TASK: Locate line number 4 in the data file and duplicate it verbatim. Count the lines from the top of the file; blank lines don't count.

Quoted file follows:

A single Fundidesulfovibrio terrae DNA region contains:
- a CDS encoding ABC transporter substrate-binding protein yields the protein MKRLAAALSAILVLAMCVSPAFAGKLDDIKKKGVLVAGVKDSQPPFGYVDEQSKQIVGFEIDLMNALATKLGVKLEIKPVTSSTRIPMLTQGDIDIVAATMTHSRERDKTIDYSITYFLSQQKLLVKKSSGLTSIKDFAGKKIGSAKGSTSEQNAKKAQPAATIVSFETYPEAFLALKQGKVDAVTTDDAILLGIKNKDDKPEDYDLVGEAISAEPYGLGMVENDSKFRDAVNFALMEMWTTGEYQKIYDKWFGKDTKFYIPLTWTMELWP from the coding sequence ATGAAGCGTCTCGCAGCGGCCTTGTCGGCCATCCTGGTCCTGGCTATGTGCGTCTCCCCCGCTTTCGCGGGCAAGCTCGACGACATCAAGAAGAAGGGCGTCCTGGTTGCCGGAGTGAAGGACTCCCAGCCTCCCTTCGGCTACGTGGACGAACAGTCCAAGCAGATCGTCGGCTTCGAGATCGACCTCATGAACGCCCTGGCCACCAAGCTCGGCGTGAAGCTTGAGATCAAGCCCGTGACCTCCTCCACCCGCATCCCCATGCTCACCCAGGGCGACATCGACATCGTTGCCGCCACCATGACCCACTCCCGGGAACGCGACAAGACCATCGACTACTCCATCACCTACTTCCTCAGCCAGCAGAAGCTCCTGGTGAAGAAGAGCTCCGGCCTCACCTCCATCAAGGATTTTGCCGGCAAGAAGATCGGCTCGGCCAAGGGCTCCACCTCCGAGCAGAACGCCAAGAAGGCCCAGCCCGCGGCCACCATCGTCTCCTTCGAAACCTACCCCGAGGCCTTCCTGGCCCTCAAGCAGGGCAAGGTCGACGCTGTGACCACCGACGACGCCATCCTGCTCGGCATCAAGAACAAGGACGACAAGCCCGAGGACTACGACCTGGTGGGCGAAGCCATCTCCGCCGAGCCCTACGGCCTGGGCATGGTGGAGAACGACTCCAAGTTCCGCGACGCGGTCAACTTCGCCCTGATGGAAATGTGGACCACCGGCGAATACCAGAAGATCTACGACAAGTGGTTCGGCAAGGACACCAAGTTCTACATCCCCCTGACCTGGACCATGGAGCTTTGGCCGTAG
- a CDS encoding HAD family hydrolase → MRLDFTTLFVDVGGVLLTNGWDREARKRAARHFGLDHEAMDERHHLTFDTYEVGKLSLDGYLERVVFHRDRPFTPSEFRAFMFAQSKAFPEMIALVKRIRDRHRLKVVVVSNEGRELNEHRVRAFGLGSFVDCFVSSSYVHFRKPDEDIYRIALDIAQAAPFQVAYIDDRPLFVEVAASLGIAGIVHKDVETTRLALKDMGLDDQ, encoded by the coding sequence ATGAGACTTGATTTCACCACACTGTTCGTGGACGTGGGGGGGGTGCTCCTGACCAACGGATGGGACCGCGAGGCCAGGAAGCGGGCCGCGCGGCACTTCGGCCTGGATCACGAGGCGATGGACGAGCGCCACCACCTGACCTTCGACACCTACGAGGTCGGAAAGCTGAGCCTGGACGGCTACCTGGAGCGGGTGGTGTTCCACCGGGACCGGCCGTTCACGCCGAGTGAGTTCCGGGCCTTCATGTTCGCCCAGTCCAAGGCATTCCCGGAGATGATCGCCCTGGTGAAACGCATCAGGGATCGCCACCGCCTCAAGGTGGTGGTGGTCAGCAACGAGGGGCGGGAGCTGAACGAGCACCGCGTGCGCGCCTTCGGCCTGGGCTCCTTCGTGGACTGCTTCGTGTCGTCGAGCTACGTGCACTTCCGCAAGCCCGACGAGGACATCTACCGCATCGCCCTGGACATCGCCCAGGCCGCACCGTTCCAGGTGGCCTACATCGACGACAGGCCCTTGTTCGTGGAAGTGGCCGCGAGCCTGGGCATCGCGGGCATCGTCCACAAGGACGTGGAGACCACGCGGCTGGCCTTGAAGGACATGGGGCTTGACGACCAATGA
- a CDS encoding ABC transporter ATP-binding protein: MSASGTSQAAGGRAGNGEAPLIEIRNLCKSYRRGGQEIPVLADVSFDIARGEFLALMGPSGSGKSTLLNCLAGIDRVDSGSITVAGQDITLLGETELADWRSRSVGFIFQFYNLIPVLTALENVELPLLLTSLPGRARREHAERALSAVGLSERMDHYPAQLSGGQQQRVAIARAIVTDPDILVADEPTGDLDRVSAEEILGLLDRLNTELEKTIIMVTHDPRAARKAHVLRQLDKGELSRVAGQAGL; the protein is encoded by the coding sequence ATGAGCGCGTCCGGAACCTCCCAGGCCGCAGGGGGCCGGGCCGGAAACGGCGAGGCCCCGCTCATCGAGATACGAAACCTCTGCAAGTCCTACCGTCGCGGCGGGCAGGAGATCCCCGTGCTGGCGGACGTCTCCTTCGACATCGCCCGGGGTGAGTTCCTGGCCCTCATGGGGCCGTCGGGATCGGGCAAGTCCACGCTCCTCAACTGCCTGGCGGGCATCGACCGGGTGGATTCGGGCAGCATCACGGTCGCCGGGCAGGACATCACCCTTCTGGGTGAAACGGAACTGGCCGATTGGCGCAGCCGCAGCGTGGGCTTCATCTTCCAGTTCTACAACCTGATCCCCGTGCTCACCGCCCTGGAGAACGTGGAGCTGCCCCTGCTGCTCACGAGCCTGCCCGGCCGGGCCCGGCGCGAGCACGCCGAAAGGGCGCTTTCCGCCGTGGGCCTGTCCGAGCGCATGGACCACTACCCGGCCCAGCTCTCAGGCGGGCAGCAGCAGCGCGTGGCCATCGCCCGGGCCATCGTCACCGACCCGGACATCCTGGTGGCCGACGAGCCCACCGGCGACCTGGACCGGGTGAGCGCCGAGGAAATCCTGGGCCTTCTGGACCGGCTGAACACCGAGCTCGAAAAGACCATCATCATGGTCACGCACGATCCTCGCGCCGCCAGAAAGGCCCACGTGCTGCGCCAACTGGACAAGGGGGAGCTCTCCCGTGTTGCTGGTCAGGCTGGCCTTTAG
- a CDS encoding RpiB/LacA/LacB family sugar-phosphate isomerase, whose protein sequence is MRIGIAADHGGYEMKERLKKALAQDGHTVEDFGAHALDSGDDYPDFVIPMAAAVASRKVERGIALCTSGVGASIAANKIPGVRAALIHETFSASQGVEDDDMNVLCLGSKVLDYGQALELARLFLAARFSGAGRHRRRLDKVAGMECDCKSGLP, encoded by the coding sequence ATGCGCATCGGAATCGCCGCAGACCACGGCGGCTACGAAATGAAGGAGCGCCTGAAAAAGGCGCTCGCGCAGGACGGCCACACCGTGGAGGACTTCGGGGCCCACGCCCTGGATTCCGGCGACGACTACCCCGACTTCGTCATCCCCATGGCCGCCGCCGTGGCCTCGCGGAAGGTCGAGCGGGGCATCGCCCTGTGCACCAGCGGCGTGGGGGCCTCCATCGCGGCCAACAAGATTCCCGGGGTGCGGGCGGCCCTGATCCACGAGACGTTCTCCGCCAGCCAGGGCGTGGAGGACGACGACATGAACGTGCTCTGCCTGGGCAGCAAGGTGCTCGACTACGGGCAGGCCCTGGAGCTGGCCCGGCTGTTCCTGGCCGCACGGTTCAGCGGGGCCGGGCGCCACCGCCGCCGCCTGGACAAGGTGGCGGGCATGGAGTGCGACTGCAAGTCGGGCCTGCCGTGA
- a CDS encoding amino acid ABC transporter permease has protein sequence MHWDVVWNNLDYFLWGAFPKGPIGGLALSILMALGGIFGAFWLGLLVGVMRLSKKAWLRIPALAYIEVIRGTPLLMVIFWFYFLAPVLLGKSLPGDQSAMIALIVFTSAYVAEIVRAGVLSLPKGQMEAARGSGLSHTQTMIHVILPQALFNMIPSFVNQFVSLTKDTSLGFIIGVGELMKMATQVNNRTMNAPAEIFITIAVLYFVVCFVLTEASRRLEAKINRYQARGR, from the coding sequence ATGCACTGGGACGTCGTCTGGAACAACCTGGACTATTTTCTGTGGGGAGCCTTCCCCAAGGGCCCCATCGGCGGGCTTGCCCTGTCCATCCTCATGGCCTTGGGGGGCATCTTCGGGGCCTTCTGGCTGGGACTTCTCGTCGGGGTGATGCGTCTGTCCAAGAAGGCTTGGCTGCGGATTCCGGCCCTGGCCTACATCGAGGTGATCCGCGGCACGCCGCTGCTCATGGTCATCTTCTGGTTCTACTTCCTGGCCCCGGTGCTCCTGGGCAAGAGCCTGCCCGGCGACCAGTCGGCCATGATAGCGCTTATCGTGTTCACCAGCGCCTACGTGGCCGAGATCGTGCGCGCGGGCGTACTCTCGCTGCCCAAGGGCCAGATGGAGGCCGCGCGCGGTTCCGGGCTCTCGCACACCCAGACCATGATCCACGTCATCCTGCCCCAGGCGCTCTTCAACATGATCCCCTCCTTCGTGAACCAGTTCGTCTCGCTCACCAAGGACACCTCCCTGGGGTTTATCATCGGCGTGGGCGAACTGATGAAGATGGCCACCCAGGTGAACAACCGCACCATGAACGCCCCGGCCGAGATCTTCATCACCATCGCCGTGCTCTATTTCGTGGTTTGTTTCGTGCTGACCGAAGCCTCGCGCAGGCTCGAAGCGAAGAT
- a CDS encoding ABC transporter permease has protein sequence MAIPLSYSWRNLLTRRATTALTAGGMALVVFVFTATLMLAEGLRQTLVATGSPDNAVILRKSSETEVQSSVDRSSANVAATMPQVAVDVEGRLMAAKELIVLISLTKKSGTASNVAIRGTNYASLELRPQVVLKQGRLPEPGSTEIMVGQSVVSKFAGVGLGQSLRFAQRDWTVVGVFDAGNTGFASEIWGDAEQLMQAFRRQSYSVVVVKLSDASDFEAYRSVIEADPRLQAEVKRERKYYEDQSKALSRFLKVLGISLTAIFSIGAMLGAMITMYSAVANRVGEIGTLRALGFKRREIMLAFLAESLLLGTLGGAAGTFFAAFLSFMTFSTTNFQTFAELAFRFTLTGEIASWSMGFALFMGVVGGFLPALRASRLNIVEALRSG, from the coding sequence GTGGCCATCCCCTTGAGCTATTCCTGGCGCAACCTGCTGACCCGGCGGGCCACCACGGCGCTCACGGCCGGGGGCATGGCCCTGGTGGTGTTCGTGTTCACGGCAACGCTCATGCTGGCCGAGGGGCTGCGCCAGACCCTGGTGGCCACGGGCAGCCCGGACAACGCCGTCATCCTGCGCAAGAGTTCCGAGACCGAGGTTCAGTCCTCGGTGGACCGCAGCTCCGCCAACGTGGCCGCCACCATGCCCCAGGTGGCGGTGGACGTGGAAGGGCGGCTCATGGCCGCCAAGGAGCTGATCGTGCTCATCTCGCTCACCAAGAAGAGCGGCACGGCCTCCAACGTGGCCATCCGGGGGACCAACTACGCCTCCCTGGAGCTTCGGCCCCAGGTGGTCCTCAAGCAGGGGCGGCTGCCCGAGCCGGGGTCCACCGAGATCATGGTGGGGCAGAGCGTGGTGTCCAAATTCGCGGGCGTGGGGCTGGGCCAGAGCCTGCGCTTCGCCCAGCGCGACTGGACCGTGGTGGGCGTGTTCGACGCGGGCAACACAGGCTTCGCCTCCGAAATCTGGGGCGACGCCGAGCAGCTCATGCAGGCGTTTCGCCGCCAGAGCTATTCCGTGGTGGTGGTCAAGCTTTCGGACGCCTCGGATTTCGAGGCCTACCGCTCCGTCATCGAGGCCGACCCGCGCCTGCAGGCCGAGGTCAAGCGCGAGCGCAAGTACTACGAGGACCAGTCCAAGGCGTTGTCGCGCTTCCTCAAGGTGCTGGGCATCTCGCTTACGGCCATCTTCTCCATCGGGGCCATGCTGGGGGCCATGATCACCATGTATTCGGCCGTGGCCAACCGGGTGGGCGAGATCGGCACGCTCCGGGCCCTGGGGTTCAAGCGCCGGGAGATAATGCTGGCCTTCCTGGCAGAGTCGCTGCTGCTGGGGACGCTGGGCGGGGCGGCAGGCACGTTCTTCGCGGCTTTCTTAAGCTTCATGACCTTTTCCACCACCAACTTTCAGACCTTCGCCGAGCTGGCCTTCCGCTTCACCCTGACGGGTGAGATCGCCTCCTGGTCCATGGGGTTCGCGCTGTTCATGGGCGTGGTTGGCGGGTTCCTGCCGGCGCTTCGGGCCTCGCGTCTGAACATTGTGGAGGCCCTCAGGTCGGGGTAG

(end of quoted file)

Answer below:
- a CDS encoding ABC transporter ATP-binding protein: MSASGTSQAAGGRAGNGEAPLIEIRNLCKSYRRGGQEIPVLADVSFDIARGEFLALMGPSGSGKSTLLNCLAGIDRVDSGSITVAGQDITLLGETELADWRSRSVGFIFQFYNLIPVLTALENVELPLLLTSLPGRARREHAERALSAVGLSERMDHYPAQLSGGQQQRVAIARAIVTDPDILVADEPTGDLDRVSAEEILGLLDRLNTELEKTIIMVTHDPRAARKAHVLRQLDKGELSRVAGQAGL; the protein is encoded by the coding sequence ATGAGCGCGTCCGGAACCTCCCAGGCCGCAGGGGGCCGGGCCGGAAACGGCGAGGCCCCGCTCATCGAGATACGAAACCTCTGCAAGTCCTACCGTCGCGGCGGGCAGGAGATCCCCGTGCTGGCGGACGTCTCCTTCGACATCGCCCGGGGTGAGTTCCTGGCCCTCATGGGGCCGTCGGGATCGGGCAAGTCCACGCTCCTCAACTGCCTGGCGGGCATCGACCGGGTGGATTCGGGCAGCATCACGGTCGCCGGGCAGGACATCACCCTTCTGGGTGAAACGGAACTGGCCGATTGGCGCAGCCGCAGCGTGGGCTTCATCTTCCAGTTCTACAACCTGATCCCCGTGCTCACCGCCCTGGAGAACGTGGAGCTGCCCCTGCTGCTCACGAGCCTGCCCGGCCGGGCCCGGCGCGAGCACGCCGAAAGGGCGCTTTCCGCCGTGGGCCTGTCCGAGCGCATGGACCACTACCCGGCCCAGCTCTCAGGCGGGCAGCAGCAGCGCGTGGCCATCGCCCGGGCCATCGTCACCGACCCGGACATCCTGGTGGCCGACGAGCCCACCGGCGACCTGGACCGGGTGAGCGCCGAGGAAATCCTGGGCCTTCTGGACCGGCTGAACACCGAGCTCGAAAAGACCATCATCATGGTCACGCACGATCCTCGCGCCGCCAGAAAGGCCCACGTGCTGCGCCAACTGGACAAGGGGGAGCTCTCCCGTGTTGCTGGTCAGGCTGGCCTTTAG